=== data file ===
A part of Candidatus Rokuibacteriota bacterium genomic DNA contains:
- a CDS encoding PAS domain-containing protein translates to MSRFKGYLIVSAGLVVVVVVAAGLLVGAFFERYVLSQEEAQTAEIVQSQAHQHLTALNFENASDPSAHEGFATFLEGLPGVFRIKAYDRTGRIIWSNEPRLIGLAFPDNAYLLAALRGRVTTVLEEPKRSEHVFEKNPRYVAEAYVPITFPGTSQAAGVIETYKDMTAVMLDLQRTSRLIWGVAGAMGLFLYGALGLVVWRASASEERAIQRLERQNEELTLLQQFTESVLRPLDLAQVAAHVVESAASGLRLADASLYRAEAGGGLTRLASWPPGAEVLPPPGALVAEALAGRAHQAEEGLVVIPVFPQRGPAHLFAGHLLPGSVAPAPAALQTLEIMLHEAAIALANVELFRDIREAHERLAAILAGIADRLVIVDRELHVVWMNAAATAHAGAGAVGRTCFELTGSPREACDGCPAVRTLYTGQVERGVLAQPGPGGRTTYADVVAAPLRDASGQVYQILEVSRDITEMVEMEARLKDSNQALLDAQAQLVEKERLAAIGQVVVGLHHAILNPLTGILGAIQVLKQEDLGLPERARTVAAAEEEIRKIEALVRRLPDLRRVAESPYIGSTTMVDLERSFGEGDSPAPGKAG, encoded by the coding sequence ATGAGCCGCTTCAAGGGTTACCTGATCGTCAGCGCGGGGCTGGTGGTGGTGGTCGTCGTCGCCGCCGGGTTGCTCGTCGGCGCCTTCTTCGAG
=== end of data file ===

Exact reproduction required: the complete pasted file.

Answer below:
A part of Candidatus Rokuibacteriota bacterium genomic DNA contains:
- a CDS encoding PAS domain-containing protein translates to MSRFKGYLIVSAGLVVVVVVAAGLLVGAFFERYVLSQEEAQTAEIVQSQAHQHLTALNFENASDPSAHEGFATFLEGLPGVFRIKAYDRTGRIIWSNEPRLIGLAFPDNAYLLAALRGRVTTVLEEPKRSEHVFEKNPRYVAEAYVPITFPGTSQAAGVIETYKDMTAVMLDLQRTSRLIWGVAGAMGLFLYGALGLVVWRASASEERAIQRLERQNEELTLLQQFTESVLRPLDLAQVAAHVVESAASGLRLADASLYRAEAGGGLTRLASWPPGAEVLPPPGALVAEALAGRAHQAEEGLVVIPVFPQRGPAHLFAGHLLPGSVAPAPAALQTLEIMLHEAAIALANVELFRDIREAHERLAAILAGIADRLVIVDRELHVVWMNAAATAHAGAGAVGRTCFELTGSPREACDGCPAVRTLYTGQVERGVLAQPGPGGRTTYADVVAAPLRDASGQVYQILEVSRDITEMVEMEARLKDSNQALLDAQAQLVEKERLAAIGQVVVGLHHAILNPLTGILGAIQVLKQEDLGLPERARTVAAAEEEIRKIEALVRRLPDLRRVAESPYIGSTTMVDLERSFGEGDSPAPGKAG, encoded by the coding sequence ATGAGCCGCTTCAAGGGTTACCTGATCGTCAGCGCGGGGCTGGTGGTGGTGGTCGTCGTCGCCGCCGGGTTGCTCGTCGGCGCCTTCTTCGAG